I took a grip on myself and stared hard up the street. Flashing straight at us was a wicked-looking Alfa-Romeo. As it swept up, it seemed as if nothing could prevent the monster from devouring, with a flick of its tail, the gendarme, myself and the lamp standard. There was a terrific screech of tyres, a nightmare glimpse of the car skidding like a whirlwind right on top of us—and I leapt shamelessly for the straw bales. As I fell behind them something heavy crashed down on to me. I thought all was over. Then I heard a voluble French oath, and the weight was lifted. It was the gendarme. My honour was saved and we dusted each other down with mutual apologies and expressions of goodwill. Then we looked for the wreckage of the Alfa-Romeo. The car was not in pieces—and the lamp standard still stood.
The driver of that car must have been Nuvolari.
The Relay Grand Prix.
F. 4 VERYONE thoroughly enjoyed the Relay Prix. To my mind, it is just the sort of that has been wanted for some time. As training for bigger races it would be hard to beat, should help people to become used to the of a crowded track during an important race. The race was full of humorous incidents. from people running round the track (and how the expanse of concrete seems to a short-winded I can personally testify), there were some ” crashes ” at the Fork. As one to whom the
brand of humour has an irresistible appeal, I the sight of certain drivers, sash in hand.
violently into irate officials, press photographers bystanders in the process of handing over at the as much as any Laurel and Hardy film. What made funnier still was the intense seriousness of the concerned in the said collisions.
Advice to Racing Aspirants.
I am constantly inundated with enquiries from thusiastic young people as to the best means of initiated into the art of motor-racing. My advice to and sundry is to roll along and see John Yule, the Secretary of the Light Car Club, and he will fix you up with entry forms for next year’s Relay Grand Prix !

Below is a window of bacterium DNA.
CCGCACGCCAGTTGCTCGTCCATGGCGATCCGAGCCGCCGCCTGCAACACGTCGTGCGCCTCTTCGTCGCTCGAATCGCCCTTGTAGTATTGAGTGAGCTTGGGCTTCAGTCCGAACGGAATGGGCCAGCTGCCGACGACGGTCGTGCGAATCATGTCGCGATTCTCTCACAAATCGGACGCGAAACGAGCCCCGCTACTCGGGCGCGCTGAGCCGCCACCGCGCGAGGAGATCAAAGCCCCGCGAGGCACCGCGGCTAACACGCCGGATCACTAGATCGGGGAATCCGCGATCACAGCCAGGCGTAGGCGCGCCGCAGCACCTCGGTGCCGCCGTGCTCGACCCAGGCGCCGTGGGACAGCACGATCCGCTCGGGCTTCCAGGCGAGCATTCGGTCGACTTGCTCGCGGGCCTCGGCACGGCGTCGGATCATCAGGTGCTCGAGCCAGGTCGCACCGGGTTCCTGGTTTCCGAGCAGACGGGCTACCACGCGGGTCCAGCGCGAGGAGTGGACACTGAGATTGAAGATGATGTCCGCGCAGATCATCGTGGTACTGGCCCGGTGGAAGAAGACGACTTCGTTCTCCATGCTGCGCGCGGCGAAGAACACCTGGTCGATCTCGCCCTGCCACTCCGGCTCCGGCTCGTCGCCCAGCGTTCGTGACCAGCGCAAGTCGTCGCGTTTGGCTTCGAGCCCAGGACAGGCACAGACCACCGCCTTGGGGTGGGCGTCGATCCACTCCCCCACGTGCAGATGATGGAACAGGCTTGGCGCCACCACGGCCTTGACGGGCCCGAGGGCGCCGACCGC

The Winning E.W. Hornets.
I had a chat with F. S. Hutchens, a member of victorious team of E.W. Hornet Specials, after he had completed his 30 laps. He was delighted with the performance of his mount, and me that the car felt good for an unlimited number of laps. The engine was held at a steady 5,200 r.p.m., and he actually did several laps at 86 m.p.h. The car used only 21 gallons of petrol.
In the unlikely event of the failure of horse-racing to continue to attract the wealth, beauty and fashion of this .country to Ascot and Goodwood, perhaps the lure of the four-wheeled thoroughbred will prove irresistible. I am moved to this noble reflection by the unusual spectacle at the Guy’s Gala meeting of a royal enclosure at Brooklands. Never before at a motor race meeting have I seen such an array of fashion, and there was the authentic Ascot touch of slightly formal gaiety. The humorous idea occurred to me that grey top hats, morning coats and gardenias may soon be the wear for motor race meetings. Not too soon, I hope. Like many of us who enjoy delving among the more oily recesses of refractory motors, I am unregenerate in the matter of clothes.
Besides, I do not possess a grey top hat.
Those Country Clubs.